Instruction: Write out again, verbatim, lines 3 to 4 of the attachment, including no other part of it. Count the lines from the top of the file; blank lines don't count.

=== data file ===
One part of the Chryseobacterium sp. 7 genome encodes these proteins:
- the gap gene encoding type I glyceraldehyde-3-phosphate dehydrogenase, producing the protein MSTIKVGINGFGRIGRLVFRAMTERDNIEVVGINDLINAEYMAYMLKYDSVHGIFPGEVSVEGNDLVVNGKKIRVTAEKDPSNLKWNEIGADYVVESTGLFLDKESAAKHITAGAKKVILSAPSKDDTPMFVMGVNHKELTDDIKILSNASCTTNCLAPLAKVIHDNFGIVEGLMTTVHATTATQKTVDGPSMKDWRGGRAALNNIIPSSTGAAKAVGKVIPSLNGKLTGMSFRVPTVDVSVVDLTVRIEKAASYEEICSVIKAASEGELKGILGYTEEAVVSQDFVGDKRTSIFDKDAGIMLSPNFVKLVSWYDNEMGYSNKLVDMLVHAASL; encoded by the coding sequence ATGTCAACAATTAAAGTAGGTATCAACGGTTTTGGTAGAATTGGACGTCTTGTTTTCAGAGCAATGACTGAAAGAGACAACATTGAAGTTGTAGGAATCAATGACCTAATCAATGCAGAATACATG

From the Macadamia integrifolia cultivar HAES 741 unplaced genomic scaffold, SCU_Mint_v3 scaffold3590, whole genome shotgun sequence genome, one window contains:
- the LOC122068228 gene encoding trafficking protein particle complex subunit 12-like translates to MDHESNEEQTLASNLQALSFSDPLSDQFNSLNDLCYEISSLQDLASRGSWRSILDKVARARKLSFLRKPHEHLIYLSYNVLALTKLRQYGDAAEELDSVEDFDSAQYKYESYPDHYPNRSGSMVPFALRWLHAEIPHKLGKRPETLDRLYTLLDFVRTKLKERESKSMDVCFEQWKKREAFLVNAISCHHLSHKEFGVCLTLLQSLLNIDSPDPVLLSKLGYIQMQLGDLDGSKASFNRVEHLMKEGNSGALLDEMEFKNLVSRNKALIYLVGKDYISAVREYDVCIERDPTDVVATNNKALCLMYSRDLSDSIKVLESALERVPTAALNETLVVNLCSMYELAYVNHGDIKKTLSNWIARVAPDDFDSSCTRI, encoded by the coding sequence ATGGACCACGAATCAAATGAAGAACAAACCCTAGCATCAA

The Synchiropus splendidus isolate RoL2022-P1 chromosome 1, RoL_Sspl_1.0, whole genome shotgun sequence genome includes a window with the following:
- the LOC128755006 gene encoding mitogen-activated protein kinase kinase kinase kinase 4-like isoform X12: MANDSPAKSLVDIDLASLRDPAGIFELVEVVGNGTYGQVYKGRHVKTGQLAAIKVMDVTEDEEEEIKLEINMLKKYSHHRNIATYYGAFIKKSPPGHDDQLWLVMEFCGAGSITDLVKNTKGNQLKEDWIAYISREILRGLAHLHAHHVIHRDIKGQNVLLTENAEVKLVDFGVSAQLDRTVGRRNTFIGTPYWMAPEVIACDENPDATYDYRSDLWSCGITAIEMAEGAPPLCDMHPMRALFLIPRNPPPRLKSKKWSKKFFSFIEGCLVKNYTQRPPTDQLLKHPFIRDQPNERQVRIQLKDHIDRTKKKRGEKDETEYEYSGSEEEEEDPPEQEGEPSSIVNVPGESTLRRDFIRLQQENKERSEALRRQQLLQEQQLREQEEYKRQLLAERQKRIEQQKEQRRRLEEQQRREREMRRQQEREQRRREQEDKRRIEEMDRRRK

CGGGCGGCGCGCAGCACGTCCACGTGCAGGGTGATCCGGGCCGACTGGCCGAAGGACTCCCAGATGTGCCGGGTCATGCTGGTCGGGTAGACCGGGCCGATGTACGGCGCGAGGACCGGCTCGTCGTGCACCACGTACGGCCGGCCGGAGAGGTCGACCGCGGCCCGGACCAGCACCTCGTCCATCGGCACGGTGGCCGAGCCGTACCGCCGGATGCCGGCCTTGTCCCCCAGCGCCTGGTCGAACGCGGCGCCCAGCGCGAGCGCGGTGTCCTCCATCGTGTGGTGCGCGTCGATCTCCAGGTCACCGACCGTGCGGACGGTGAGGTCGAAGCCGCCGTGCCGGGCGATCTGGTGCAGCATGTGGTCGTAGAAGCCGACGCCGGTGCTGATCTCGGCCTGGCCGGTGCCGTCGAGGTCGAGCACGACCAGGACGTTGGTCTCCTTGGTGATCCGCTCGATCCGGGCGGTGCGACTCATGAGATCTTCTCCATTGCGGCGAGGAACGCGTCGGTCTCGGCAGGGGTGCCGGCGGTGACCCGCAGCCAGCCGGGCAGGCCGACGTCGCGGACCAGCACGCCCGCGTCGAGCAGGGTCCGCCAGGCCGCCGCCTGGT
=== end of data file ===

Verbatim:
From the Macadamia integrifolia cultivar HAES 741 unplaced genomic scaffold, SCU_Mint_v3 scaffold3590, whole genome shotgun sequence genome, one window contains:
- the LOC122068228 gene encoding trafficking protein particle complex subunit 12-like translates to MDHESNEEQTLASNLQALSFSDPLSDQFNSLNDLCYEISSLQDLASRGSWRSILDKVARARKLSFLRKPHEHLIYLSYNVLALTKLRQYGDAAEELDSVEDFDSAQYKYESYPDHYPNRSGSMVPFALRWLHAEIPHKLGKRPETLDRLYTLLDFVRTKLKERESKSMDVCFEQWKKREAFLVNAISCHHLSHKEFGVCLTLLQSLLNIDSPDPVLLSKLGYIQMQLGDLDGSKASFNRVEHLMKEGNSGALLDEMEFKNLVSRNKALIYLVGKDYISAVREYDVCIERDPTDVVATNNKALCLMYSRDLSDSIKVLESALERVPTAALNETLVVNLCSMYELAYVNHGDIKKTLSNWIARVAPDDFDSSCTRI, encoded by the coding sequence ATGGACCACGAATCAAATGAAGAACAAACCCTAGCATCAA